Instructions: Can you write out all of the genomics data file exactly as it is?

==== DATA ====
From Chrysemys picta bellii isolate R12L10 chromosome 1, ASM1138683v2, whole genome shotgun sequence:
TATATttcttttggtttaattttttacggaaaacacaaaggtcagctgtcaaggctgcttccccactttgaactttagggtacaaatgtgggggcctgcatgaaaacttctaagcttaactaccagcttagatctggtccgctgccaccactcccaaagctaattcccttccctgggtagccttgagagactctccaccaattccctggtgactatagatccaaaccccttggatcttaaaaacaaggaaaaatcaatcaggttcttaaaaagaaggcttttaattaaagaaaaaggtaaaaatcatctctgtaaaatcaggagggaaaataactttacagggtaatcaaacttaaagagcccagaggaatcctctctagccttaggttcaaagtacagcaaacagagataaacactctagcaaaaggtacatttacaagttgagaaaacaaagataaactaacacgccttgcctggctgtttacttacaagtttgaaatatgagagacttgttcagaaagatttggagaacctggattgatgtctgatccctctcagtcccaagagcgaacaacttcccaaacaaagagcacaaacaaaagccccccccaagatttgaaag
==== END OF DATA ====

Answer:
From Chrysemys picta bellii isolate R12L10 chromosome 1, ASM1138683v2, whole genome shotgun sequence:
TATATttcttttggtttaattttttacggaaaacacaaaggtcagctgtcaaggctgcttccccactttgaactttagggtacaaatgtgggggcctgcatgaaaacttctaagcttaactaccagcttagatctggtccgctgccaccactcccaaagctaattcccttccctgggtagccttgagagactctccaccaattccctggtgactatagatccaaaccccttggatcttaaaaacaaggaaaaatcaatcaggttcttaaaaagaaggcttttaattaaagaaaaaggtaaaaatcatctctgtaaaatcaggagggaaaataactttacagggtaatcaaacttaaagagcccagaggaatcctctctagccttaggttcaaagtacagcaaacagagataaacactctagcaaaaggtacatttacaagttgagaaaacaaagataaactaacacgccttgcctggctgtttacttacaagtttgaaatatgagagacttgttcagaaagatttggagaacctggattgatgtctgatccctctcagtcccaagagcgaacaacttcccaaacaaagagcacaaacaaaagccccccccaagatttgaaag